Now it is plain from the Bible that some of the chief elements of inflicted penalty upon lost sinners are--being driven from God's presence--a consciousness that God hides his face, and expresses his withering disapprobation--a deep conviction that God has withdrawn from them and has left them to the horrors of being abandoned of God. And precisely such, so far as we can ascertain, seems to have been the character of the most awful sufferings of Jesus Christ. When on the cross, He did not cry, O, the agony of such a death--but--"My God, my God, why hast thou forsaken me?" And in the dreadful agony of the garden it is plain that physical sufferings bore no part. His chief sufferings therefore throughout were mental, and so far as we can infer from his language and his circumstances, they must have resulted from the withdrawment of his Father's face, from the awful horror of that conviction, My God has forsaken me, and from the impression of God's dread and withering frown. For Christ now stood before God as sin, and from sin God must avert his smile, and against it He must reveal his awful frown. How the Son of God, spotless in innocence, conscious of perfect rectitude, could have this awful sense of being forsaken, perhaps we may never know, unless perchance we may in the lapse of eternal ages learn it from his own lips. The fact we have no ground to call in question. Christ Himself we may suppose, understood the reason and design of his being thus forsaken of the Father, and if so, we must interpret his expression--"My God, why hast thou forsaken me?" not as an inquiry for the reason, but as an outburst of intense agony, as if his soul could scarcely endure the anguish of that strange, and dreadful frown of the Infinite God.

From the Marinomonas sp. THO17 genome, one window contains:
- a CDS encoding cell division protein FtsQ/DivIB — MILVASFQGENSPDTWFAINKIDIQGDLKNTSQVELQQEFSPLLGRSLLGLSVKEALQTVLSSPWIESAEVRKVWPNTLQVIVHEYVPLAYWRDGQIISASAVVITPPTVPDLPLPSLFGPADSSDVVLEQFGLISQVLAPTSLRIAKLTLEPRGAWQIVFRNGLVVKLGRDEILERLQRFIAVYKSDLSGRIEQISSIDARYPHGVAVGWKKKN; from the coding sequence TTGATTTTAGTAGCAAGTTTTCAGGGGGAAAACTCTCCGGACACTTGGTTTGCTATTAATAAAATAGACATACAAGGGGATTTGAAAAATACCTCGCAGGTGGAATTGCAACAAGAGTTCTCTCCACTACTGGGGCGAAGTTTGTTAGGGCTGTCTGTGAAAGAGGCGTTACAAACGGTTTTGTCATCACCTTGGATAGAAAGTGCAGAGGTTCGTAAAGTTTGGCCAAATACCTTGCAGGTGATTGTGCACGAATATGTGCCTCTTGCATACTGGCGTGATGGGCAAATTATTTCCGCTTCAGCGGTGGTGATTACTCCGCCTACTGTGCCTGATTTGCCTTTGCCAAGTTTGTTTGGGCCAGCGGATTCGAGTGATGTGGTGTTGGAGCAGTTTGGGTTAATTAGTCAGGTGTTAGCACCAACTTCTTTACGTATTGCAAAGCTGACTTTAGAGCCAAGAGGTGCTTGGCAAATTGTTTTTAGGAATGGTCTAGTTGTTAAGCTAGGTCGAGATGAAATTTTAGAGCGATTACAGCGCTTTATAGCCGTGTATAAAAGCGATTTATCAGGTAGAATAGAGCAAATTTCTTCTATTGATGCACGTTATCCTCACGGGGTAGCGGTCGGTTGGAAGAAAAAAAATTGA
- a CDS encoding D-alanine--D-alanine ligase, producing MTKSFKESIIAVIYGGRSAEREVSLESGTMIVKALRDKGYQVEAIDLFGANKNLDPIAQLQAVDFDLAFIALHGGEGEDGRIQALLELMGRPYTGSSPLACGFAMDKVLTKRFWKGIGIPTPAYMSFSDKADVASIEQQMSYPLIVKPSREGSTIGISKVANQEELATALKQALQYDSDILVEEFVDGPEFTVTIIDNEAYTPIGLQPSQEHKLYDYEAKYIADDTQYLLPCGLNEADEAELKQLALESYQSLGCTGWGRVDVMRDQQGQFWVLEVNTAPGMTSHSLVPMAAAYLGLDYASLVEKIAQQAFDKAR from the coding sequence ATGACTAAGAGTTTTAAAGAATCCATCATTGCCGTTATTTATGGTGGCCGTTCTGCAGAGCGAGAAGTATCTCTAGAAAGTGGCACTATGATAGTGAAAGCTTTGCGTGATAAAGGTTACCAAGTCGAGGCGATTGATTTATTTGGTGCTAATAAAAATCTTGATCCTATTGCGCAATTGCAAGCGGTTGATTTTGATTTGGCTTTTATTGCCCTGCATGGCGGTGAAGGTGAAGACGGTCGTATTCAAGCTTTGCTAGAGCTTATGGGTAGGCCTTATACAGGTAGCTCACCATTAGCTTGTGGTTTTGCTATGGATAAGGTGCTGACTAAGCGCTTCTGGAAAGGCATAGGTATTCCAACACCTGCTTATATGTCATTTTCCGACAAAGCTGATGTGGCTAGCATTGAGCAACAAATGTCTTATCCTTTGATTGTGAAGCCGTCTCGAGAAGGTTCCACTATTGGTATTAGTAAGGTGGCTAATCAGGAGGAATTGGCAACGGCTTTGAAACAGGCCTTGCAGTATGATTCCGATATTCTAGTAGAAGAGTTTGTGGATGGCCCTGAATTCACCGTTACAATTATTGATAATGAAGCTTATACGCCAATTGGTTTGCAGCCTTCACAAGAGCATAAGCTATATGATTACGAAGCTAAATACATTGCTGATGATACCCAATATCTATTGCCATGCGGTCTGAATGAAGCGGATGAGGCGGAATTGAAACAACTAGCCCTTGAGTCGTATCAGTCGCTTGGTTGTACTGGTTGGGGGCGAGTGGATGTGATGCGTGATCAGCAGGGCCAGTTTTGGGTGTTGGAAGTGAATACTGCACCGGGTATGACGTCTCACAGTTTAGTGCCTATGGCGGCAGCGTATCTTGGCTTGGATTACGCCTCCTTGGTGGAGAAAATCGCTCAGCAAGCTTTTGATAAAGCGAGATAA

It seems probable that the Father intended to treat the Son when He stood governmentally as the embodiment of sin, in such a way that sinners might infer from it what their own doom must be--without mercy. There is nothing impossible or even improbable in the idea that the sufferings of Christ were substantially of the same nature as the governmental penalty due the sinner. If we suppose a being to be perfectly holy, and hence, of course, abstract the idea of his suffering the natural penalty of sin, such as remorse, shame, self-condemnation; what we have called the governmental penalty only will remain, namely; those inflictions which fall upon the sinner directly from the Lawgiver as expressions of his intense displeasure. Precisely this seems to have been the state of the suffering Son of God, when He said--"My soul is exceeding sorrowful, even unto death." "My God, my God, why hast thou forsaken me?"